Let's No One Get Hurt by Jon Pineda
A Novel

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Though its narrative focus can at times feel almost claustrophobic, this novel's terrific sense of place, haunting character dynamics, and assured narrative voice make it memorable.
-Kirkus

Synopsis

“An inventive and powerful coming of age story about the search for community and all the ways our ties to one another come undone. Jon Pineda has a poet’s eye for the details of this vivid, haunting landscape, and he brings it blazingly to life.” ―Jenny Offill, author of Dept. of Speculation

With the cinematic and terrifying beauty of the American South humming behind each line, Jon Pineda’s Let’s No One Get Hurt is a coming-of-age story set equally between real-world issues of race and socioeconomics, and a magical, Huck Finn-esque universe of community and exploration.

Fifteen-year-old Pearl is squatting in an abandoned boathouse with her father, a disgraced college professor, and two other grown men, deep in the swamps of the American South. All four live on the fringe, scavenging what they can―catfish, lumber, scraps for their ailing dog. Despite the isolation, Pearl feels at home with her makeshift family: the three men care for Pearl and teach her what they know of the world.

Mason Boyd, aka “Main Boy,” is from a nearby affluent neighborhood where he and his raucous friends ride around in tricked-out golf carts, shoot their fathers’ shotguns, and aspire to make Internet pranking videos. While Pearl is out scavenging in the woods, she meets Main Boy, who eventually reveals that his father has purchased the property on which Pearl and the others are squatting. With all the power in Main Boy’s hands, a very unbalanced relationship forms between the two kids, culminating in a devastating scene of violence and humiliation.

 

About Jon Pineda

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Jon Pineda was born in Charleston, South Carolina and raised in Chesapeake, Virginia. He is the recipient of a Virginia Commission for the Arts Individual Artist fellowship, and the author of the memoir Sleep in Me, a Barnes & Noble "Discover Great New Writers" selection and a Library Journal "Best Books of 2010" selection. His poetry collections include The Translator's Diary, winner of the 2007 Green Rose Prize from New Issues Poetry & Prose, and Birthmark, selected by Ralph Burns as winner of the 2003 Crab Orchard Award Series Open Competition. His newest manuscript was a finalist for the 2011 National Poetry Series. He teaches in the low-residency MFA program at Queens University of Charlotte and lives in Virginia with his family. Apology is his first novel.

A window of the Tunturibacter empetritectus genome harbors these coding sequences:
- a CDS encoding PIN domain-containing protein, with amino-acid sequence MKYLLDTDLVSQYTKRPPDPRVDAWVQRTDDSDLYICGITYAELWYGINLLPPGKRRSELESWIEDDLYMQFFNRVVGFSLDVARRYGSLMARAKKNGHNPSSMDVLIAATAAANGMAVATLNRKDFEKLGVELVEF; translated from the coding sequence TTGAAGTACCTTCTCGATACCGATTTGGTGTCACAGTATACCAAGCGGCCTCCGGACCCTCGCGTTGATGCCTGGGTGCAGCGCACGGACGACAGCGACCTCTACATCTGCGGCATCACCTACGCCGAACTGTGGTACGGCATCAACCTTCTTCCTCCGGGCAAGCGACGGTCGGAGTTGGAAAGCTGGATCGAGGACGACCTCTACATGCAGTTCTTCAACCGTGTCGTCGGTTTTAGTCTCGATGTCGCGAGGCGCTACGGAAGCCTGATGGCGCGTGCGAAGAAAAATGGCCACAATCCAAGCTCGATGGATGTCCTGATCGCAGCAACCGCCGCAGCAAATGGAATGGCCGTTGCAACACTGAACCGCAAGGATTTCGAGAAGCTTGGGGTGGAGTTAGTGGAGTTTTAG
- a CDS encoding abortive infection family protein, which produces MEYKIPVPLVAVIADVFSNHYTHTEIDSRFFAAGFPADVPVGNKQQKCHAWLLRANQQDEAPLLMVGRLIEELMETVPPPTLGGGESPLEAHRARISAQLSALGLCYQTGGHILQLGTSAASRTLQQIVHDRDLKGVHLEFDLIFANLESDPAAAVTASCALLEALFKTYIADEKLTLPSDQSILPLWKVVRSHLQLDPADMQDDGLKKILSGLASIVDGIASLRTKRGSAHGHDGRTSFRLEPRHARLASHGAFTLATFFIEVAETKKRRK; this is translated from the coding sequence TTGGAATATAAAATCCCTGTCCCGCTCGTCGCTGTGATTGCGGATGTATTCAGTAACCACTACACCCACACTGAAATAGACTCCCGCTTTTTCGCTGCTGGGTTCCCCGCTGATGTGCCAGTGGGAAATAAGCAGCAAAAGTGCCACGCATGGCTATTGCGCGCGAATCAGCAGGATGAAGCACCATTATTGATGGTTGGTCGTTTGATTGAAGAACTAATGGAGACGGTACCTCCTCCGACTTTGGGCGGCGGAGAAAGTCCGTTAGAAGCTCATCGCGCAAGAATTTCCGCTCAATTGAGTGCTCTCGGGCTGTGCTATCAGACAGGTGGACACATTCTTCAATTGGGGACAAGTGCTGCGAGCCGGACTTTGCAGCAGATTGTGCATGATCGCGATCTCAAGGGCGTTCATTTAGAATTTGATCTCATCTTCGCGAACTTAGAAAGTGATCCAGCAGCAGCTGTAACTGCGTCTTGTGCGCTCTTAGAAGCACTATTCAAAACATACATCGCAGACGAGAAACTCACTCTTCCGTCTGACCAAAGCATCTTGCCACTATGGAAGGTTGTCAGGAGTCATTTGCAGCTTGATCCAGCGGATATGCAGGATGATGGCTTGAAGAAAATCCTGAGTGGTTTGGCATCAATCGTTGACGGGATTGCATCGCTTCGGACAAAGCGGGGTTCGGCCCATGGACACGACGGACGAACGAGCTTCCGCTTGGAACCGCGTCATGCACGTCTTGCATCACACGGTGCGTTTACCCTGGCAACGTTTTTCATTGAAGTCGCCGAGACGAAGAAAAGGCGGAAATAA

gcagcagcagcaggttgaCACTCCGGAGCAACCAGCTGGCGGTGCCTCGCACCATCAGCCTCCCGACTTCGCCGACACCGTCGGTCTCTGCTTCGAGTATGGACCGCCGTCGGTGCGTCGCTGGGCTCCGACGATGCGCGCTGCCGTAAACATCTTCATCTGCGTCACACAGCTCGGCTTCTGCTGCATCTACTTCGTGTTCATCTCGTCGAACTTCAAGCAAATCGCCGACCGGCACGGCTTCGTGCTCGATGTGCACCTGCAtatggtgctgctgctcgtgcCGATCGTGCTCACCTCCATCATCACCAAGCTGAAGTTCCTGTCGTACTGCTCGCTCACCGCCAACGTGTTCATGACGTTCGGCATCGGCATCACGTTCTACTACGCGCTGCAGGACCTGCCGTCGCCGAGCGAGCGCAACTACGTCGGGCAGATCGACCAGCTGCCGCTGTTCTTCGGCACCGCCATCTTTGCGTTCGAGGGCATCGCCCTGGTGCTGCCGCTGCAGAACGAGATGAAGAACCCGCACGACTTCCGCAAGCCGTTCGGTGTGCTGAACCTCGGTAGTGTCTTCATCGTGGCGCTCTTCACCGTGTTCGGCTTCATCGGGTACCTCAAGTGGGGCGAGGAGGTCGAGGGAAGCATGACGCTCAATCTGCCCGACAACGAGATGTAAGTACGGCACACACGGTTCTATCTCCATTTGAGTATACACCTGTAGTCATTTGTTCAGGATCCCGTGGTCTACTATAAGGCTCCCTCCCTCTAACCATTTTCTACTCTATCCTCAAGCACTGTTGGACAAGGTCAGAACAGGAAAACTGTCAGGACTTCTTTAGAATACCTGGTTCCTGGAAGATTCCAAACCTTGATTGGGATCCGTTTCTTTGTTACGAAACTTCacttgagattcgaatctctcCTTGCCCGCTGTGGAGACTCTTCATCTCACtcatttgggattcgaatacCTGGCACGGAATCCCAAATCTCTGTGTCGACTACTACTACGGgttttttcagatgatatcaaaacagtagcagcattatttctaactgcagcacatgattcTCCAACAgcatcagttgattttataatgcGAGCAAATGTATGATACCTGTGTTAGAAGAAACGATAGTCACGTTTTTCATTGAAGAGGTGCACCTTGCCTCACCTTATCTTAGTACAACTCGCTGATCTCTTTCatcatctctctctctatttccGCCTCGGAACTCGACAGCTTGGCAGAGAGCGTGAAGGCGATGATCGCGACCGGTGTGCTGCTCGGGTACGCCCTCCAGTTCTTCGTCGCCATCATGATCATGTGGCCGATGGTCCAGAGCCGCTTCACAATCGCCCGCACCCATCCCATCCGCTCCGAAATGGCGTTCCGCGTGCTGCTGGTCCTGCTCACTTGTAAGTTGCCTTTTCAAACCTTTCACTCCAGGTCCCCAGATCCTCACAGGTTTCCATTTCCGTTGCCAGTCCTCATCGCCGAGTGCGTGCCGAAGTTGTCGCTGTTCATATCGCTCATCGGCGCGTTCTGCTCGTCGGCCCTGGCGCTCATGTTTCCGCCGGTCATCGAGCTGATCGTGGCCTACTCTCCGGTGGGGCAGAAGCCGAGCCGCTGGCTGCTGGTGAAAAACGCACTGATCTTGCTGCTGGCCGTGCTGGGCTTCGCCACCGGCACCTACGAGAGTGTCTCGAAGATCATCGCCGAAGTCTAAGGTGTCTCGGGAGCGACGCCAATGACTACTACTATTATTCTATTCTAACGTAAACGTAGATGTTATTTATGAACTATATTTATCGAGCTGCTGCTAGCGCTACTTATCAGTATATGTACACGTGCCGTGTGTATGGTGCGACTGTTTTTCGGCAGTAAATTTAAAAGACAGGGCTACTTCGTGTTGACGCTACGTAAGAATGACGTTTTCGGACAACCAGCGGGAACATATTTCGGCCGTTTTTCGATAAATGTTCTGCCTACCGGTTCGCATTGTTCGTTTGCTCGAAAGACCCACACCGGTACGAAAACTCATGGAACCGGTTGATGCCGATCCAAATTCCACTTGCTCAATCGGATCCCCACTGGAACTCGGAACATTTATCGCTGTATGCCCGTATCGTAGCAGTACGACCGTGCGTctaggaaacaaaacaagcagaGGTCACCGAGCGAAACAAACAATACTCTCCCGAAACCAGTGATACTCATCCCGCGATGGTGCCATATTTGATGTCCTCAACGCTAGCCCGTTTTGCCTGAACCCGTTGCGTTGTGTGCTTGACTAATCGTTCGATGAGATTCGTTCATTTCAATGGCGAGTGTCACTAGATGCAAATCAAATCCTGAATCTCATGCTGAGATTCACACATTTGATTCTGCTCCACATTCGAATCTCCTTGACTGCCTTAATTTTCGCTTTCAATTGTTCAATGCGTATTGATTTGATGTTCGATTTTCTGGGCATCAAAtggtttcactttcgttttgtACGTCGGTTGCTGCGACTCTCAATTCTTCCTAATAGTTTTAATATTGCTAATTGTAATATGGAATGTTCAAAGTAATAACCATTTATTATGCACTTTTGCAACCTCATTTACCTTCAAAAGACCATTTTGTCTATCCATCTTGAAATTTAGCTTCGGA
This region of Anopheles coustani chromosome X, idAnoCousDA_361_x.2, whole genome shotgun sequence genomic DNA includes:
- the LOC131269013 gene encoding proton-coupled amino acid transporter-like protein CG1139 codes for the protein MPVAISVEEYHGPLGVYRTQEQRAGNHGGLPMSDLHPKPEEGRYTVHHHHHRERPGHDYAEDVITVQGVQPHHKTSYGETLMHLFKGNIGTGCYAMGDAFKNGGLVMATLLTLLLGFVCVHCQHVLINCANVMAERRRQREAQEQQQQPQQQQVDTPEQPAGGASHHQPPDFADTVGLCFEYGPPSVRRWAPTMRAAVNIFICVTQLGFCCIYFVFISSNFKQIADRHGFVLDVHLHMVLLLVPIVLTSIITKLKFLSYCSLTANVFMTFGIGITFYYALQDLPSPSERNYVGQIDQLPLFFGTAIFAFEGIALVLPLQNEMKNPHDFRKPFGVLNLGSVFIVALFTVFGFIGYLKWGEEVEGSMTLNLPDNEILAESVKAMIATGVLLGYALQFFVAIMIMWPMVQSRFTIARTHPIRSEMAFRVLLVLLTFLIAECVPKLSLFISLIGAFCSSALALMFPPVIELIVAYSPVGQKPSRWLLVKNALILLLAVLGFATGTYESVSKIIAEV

Published March 20, 2018 by Farrar, Straus and Giroux. 256 pages
Genres: Literature & Fiction. Fiction
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Critic reviews for Let's No One Get Hurt
All: 2 | Positive: 1 | Negative: 1

Kirkus

Above average
on Dec 24 2017

Though its narrative focus can at times feel almost claustrophobic, this novel's terrific sense of place, haunting character dynamics, and assured narrative voice make it memorable.

Read Full Review of Let's No One Get Hurt: A Novel | See more reviews from Kirkus

NPR

Above average
Reviewed by Michael Schaub on Mar 21 2018

Of course, it's hard to translate a poem written in a language that hasn't been invented yet, and Pearl is one of a kind. Let's No One Get Hurt is an excellent coming-of-age novel that explores how we deal, or don't deal, with loss and abandonment, and how we can create new versions of ourselves when we're forced to.

Read Full Review of Let's No One Get Hurt: A Novel | See more reviews from NPR
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